Long Pauses

Processing speeds in people with autism is typically slow. It can take a few moments to process what has been said to us, then we have to process the (hopefully) appropriate response, and then we respond to what was said to us.

Imagine you are at a party and you are introduced to someone. If you are neurotypical, you respond almost immediately. There is no pause.

However, if you’re on the spectrum like me, it may take around three seconds to respond. Coincidentally, the shorter-term/working memory slot is about three seconds in duration. That’s the time it takes to both process what was said and how I should respond. And in that time, I’ve probably been nudged by the person I’m with to respond to the greeting.

Of course, these long pauses are perceived as either uncomfortable pauses or, if you’re nudged, as your having ignored the greeting. Neither of which really help one appear “social.” It’s another way we are perceived as being socially awkward.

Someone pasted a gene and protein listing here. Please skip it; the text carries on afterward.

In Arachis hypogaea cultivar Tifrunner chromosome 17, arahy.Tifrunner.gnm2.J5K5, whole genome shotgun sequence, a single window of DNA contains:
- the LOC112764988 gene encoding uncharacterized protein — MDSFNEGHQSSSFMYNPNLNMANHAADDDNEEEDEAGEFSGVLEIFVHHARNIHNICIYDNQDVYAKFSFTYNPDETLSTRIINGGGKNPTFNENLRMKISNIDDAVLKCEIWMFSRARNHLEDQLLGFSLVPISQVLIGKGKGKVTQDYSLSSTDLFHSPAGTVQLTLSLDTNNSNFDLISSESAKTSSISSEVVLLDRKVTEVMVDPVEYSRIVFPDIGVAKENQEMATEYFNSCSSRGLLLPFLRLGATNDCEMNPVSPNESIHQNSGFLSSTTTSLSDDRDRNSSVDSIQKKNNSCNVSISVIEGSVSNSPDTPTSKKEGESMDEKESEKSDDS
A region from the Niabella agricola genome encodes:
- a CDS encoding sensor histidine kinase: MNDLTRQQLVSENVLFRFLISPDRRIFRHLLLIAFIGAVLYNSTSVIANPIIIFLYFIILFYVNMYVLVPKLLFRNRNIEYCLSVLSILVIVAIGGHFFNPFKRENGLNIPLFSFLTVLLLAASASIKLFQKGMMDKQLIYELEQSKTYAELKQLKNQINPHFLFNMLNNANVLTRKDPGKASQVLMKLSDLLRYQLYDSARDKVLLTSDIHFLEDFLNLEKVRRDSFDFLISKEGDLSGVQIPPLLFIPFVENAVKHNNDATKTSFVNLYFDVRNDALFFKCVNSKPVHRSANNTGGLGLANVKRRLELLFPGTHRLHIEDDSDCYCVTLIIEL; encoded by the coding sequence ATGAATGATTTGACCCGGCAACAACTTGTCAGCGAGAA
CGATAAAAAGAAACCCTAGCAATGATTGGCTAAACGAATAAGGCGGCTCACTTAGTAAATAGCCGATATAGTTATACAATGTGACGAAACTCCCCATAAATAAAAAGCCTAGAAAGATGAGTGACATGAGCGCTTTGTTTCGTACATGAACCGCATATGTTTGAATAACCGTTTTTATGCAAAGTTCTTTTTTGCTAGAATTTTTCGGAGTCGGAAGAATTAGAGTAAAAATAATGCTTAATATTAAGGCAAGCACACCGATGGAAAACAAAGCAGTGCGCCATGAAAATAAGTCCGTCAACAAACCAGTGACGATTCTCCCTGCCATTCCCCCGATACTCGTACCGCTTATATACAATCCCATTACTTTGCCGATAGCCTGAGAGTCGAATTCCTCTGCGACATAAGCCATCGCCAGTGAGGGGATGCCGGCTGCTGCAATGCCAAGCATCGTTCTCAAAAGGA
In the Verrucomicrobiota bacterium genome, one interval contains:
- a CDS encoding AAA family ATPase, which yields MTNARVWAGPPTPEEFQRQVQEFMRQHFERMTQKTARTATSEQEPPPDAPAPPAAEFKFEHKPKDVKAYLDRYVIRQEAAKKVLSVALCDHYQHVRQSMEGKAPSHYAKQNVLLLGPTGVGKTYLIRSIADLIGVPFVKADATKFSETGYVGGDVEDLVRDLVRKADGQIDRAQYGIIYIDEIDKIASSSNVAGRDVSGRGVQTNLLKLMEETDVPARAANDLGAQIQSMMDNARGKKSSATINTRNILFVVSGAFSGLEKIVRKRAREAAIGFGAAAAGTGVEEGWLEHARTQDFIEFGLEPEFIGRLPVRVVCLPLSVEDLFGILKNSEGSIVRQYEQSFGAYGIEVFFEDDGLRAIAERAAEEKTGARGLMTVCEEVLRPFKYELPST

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3 thoughts on “Long Pauses

      1. You are not the only one. I am not autistic. But I was considered weird and I could not understand other children. I was a lot more comfortable with boys than girls. I never understood why until I grew up and I realized that I’m more analytical and logical than most women. I always enjoyed mechanical things and I hated playing with dolls. In a society where women would not even dare do certain things, I was considered an odd ball since I went into a technical profession, I liked cars, planes, and locomotives/trains, I used to go climbing and backpacking (the latter completely alone,) all things that were not accepted or appropriate for women in the society I grew up.

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